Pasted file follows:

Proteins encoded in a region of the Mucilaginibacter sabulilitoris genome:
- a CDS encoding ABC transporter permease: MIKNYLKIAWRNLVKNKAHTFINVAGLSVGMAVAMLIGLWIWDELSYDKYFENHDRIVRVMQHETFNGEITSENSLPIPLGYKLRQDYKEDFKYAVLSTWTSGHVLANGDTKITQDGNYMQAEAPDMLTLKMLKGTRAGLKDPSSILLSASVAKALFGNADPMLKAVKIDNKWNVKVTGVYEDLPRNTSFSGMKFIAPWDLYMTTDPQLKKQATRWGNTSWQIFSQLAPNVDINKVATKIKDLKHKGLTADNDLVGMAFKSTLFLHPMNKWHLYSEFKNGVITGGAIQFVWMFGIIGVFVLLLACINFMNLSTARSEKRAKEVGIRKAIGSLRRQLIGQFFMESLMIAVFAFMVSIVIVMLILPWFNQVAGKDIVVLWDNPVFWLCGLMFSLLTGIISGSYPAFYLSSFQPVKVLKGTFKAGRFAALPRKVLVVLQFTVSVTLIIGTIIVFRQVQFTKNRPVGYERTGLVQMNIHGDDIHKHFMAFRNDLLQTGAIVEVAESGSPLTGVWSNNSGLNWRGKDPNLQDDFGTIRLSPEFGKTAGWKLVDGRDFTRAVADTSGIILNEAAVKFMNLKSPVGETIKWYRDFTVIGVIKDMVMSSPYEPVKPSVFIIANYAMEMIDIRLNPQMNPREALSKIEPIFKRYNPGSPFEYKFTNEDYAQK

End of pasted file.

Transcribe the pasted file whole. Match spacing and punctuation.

Proteins encoded in a region of the Mucilaginibacter sabulilitoris genome:
- a CDS encoding ABC transporter permease: MIKNYLKIAWRNLVKNKAHTFINVAGLSVGMAVAMLIGLWIWDELSYDKYFENHDRIVRVMQHETFNGEITSENSLPIPLGYKLRQDYKEDFKYAVLSTWTSGHVLANGDTKITQDGNYMQAEAPDMLTLKMLKGTRAGLKDPSSILLSASVAKALFGNADPMLKAVKIDNKWNVKVTGVYEDLPRNTSFSGMKFIAPWDLYMTTDPQLKKQATRWGNTSWQIFSQLAPNVDINKVATKIKDLKHKGLTADNDLVGMAFKSTLFLHPMNKWHLYSEFKNGVITGGAIQFVWMFGIIGVFVLLLACINFMNLSTARSEKRAKEVGIRKAIGSLRRQLIGQFFMESLMIAVFAFMVSIVIVMLILPWFNQVAGKDIVVLWDNPVFWLCGLMFSLLTGIISGSYPAFYLSSFQPVKVLKGTFKAGRFAALPRKVLVVLQFTVSVTLIIGTIIVFRQVQFTKNRPVGYERTGLVQMNIHGDDIHKHFMAFRNDLLQTGAIVEVAESGSPLTGVWSNNSGLNWRGKDPNLQDDFGTIRLSPEFGKTAGWKLVDGRDFTRAVADTSGIILNEAAVKFMNLKSPVGETIKWYRDFTVIGVIKDMVMSSPYEPVKPSVFIIANYAMEMIDIRLNPQMNPREALSKIEPIFKRYNPGSPFEYKFTNEDYAQK